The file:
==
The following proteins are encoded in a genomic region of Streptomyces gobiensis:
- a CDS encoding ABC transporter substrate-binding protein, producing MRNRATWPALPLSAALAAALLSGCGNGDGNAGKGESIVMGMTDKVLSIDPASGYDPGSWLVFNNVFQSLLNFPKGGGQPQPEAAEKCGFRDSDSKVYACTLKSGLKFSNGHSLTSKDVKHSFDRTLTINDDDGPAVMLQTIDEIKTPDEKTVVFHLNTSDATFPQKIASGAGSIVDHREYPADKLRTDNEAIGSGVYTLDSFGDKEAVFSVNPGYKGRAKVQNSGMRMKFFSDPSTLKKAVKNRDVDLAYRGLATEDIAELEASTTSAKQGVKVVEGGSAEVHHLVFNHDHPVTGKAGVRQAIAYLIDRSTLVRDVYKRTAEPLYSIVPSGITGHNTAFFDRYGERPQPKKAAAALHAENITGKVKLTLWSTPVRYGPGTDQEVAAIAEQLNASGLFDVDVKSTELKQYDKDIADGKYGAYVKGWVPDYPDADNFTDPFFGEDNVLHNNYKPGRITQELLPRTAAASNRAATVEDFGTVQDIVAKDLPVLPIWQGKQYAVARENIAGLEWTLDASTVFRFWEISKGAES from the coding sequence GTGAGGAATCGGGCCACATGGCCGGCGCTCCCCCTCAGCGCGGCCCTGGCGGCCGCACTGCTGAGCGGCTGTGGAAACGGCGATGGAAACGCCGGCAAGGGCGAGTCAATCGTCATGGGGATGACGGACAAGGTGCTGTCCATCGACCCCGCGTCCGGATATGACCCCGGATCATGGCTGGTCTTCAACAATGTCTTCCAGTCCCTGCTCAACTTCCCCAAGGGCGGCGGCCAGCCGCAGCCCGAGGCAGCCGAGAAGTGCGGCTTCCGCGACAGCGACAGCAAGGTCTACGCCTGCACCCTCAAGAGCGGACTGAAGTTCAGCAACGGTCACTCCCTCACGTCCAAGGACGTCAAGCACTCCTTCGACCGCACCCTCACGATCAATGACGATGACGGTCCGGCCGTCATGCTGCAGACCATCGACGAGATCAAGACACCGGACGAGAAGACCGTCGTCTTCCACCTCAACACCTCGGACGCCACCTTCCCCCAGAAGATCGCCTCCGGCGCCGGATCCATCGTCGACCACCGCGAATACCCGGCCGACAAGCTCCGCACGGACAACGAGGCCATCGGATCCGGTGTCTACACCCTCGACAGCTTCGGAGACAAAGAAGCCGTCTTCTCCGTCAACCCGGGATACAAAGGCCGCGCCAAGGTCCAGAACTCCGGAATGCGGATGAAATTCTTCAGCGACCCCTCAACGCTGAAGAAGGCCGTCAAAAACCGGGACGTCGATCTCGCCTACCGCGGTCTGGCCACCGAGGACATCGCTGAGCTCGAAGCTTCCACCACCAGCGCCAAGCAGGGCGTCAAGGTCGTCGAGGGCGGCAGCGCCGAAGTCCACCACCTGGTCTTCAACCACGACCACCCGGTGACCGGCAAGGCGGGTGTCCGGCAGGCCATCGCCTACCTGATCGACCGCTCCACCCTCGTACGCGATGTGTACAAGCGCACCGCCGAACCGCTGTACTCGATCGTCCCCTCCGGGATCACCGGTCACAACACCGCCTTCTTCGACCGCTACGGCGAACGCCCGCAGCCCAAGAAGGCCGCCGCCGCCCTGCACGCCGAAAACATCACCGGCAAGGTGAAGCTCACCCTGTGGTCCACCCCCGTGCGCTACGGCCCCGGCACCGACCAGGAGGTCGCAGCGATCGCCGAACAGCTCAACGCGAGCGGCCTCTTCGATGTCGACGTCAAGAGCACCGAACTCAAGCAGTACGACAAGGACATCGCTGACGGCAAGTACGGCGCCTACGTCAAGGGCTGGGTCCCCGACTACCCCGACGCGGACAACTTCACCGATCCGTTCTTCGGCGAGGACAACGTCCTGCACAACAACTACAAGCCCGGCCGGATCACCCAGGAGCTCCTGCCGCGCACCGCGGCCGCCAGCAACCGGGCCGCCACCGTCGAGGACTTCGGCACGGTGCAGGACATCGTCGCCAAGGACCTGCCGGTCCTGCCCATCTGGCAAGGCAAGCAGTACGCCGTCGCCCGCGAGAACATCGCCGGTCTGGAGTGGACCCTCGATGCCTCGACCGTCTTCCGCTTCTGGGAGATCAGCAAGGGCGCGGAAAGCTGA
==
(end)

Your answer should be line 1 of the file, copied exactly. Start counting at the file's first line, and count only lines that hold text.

The following proteins are encoded in a genomic region of Streptomyces gobiensis: